June 2, 2016

“H.” A Panel Discussion on Harm Reduction, moderated by Sarah Resnick

Detail from Mary Addison Hackett, Seashells, 2014, oil on canvas. 52 × 44". Courtesy of the artist.

A young nurse examines the arms of a fiftysomething woman. The woman looks afraid. The nurse speaks in soft tones as she runs her hands along the woman’s forearms, helps her to locate a vein that isn’t damaged, scarred, or collapsed. The nurse ties a tourniquet around her biceps. They both pause. The woman, hand trembling, inserts the needle. The nurse removes the tourniquet. The woman pushes the plunger.

”H.” —Sarah Resnick, n+1 Issue 24

Building on Sarah Resnick’s essay “H.” in Issue 24, n+1 presents a panel discussion on harm reduction and the future of drug policy. Resnick will moderate, joined by Mike Selick of the Harm Reduction Coalition, Alyssa Aguilera of Vocal NY, Kristen Maye of the Drug Policy Alliance’s New York policy office, and George Carter of Act Up.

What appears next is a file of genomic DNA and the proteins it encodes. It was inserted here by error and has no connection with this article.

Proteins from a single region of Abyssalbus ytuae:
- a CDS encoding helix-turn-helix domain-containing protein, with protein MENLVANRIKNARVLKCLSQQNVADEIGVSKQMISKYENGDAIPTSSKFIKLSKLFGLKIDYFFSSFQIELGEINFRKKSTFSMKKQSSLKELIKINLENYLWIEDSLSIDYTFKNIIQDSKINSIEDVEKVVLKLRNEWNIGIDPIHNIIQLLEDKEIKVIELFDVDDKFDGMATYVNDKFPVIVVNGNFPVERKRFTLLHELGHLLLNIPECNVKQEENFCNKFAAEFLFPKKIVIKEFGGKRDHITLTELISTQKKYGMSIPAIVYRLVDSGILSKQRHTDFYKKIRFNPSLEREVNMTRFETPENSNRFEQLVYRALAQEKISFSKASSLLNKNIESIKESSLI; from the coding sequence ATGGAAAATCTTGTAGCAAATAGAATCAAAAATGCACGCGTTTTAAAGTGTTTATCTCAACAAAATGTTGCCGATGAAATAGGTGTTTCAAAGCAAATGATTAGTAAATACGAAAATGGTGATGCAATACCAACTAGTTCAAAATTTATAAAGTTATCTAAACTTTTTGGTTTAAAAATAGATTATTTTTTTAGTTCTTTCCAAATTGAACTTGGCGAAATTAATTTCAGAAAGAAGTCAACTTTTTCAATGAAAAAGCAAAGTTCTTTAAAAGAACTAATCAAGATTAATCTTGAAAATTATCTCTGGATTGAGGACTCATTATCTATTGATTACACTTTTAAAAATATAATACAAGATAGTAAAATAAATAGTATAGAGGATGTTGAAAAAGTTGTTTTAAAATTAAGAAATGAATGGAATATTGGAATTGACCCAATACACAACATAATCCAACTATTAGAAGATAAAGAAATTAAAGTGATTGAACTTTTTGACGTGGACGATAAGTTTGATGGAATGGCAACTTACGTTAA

The event is free and open to the public.

THE POWERHOUSE ARENA
7 PM, June 2 2016
37 Main St, Brooklyn, NY 11201

RSVP on Facebook

Sarah Resnick (moderator) is a writer and senior editor of Triple Canopy. Her essay “H.” was published in Issue 24 of n+1. She lives in New York.

Alyssa Aguilera is the Co-Executive Director at VOCAL-NY, a grassroots community organizing group that builds power among low-income people impacted by HIV/AIDS, the drug war, and mass incarceration.

George M. Carter is the founder and director of the Foundation for Integrative AIDS Research and has been an AIDS activist since he joined the AIDS Coalition to Unleash Power (ACT UP) in 1989.

Kristen Maye is a policy associate at the Drug Policy Alliance’s New York policy office, working at the intersection of racial justice and harm reduction.

Mike Selick coordinates the Harm Reduction Coalition’s policy and capacity-building work focused on Hepatitis C. Mike has been a community organizer and advocate for human rights focusing on police accountability, inequality, drug use, sex work, homelessness, HIV, and Hepatitis C for more than a decade.